For the most part, the collapsing of silos between advertising, marketing, and public relations has been a positive development for the practice of corporate communications. By better integrating messaging with things like sales objectives, benefits for companies are twofold: not only is communication across channels more consistent, links with things like sales and inbound marketing means that PR work is better tied to business objectives—which makes measurement more accurate and more likely to be done in the first place. One of the biggest struggles in PR work, it seems, is getting to that first starting point of even being able to conduct measurement, so anything that makes it easier is welcomed.
However, a persistent problem in PR is the stagnant number of organizations that have solid measurement programs in place. A variety of reasons have been suggested for the lack of implementation in this area, including lack of staff, lack of time, and a lack of resources. The inability to get solid measurement programs in place is a problem for PR, and might hinder its future.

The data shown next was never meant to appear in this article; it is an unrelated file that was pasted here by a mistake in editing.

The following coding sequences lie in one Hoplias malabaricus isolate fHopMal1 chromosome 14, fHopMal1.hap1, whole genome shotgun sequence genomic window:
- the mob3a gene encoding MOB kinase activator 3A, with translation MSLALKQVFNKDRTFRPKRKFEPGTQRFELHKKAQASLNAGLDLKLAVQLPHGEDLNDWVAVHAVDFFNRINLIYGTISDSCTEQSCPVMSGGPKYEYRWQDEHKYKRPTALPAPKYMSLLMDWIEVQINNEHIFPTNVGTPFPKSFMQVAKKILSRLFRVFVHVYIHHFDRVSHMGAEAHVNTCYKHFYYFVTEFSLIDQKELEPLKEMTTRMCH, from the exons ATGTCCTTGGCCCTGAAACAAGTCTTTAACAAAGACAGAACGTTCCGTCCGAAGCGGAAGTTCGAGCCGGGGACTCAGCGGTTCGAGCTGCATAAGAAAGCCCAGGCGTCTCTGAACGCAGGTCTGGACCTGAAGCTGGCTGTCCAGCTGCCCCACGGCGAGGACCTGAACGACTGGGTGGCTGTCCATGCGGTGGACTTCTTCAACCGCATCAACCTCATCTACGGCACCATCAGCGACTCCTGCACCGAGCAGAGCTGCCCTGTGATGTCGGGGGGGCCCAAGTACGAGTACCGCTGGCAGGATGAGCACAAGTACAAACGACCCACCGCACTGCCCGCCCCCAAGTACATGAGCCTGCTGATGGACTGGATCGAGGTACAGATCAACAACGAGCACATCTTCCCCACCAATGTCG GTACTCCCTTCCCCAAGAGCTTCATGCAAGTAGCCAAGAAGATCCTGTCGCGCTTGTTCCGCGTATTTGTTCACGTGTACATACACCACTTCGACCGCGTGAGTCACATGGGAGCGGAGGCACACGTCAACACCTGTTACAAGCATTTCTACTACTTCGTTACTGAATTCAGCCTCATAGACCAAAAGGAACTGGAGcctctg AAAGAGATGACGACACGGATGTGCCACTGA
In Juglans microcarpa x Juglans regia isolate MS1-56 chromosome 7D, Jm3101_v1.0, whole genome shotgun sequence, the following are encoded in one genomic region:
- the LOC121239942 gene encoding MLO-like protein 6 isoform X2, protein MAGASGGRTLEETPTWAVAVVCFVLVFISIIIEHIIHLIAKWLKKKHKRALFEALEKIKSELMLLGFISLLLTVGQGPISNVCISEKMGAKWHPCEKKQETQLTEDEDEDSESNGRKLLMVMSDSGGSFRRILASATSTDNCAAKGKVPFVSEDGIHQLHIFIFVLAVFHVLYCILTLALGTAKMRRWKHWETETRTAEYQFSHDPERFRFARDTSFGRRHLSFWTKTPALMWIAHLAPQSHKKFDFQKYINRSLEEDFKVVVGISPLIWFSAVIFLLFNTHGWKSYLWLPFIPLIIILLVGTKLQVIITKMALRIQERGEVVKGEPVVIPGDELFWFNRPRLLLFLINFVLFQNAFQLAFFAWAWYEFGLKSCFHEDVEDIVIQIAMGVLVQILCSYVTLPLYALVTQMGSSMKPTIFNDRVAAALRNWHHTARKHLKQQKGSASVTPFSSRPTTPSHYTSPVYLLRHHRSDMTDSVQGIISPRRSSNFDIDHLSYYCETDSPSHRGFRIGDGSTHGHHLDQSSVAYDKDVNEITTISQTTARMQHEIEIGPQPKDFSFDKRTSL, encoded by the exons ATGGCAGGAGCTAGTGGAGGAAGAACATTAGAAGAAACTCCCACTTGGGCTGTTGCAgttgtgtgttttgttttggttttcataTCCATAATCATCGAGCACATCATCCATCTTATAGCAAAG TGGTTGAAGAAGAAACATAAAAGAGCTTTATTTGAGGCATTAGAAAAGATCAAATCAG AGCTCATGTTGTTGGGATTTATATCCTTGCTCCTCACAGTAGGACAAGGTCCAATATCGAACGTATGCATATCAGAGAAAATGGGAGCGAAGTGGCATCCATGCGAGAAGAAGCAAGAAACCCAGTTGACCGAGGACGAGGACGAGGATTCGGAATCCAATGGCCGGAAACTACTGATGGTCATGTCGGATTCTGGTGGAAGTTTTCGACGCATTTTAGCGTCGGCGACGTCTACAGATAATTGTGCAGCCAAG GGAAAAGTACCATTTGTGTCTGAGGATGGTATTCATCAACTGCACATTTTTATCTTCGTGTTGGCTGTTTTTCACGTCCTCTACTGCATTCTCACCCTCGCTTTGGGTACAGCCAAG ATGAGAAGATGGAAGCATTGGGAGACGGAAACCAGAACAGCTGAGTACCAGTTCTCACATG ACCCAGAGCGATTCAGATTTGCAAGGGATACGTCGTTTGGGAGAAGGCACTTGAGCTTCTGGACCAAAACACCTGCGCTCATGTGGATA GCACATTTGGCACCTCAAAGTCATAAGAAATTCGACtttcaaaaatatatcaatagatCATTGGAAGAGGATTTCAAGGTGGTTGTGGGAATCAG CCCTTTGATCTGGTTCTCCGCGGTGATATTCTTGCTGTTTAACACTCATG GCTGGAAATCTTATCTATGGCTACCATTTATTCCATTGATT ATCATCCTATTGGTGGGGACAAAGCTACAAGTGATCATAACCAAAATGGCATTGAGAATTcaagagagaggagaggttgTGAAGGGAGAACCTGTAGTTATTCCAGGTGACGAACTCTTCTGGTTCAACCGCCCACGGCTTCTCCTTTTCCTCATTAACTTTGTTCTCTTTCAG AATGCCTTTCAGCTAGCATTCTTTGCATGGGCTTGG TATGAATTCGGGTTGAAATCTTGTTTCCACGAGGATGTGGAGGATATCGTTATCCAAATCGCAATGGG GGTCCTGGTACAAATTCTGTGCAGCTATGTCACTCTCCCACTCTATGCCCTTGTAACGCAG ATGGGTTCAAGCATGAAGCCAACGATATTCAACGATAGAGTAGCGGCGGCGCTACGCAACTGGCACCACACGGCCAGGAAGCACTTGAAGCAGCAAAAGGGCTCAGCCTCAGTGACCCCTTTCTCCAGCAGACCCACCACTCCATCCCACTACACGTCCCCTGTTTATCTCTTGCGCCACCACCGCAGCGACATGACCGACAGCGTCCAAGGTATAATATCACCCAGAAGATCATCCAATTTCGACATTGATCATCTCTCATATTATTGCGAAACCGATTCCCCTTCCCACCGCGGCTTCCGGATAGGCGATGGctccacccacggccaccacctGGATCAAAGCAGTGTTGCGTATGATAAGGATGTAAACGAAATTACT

Public relations work is a growing part of the pie
Two articles that were recently published make me wonder if any further advancement in the area of PR measurement is possible, or if it is even potentially at risk. The first piece that was posted back in May on Media Post covered a recent study by the Association of National Advertisers, revealing that a “majority of marketers plan to increase internal staffing and overall spending on public relations over the next five years citing the discipline’s increasingly important part of the marketing landscape.”
If you’re in PR, the survey results appear to be very good news. Among the findings: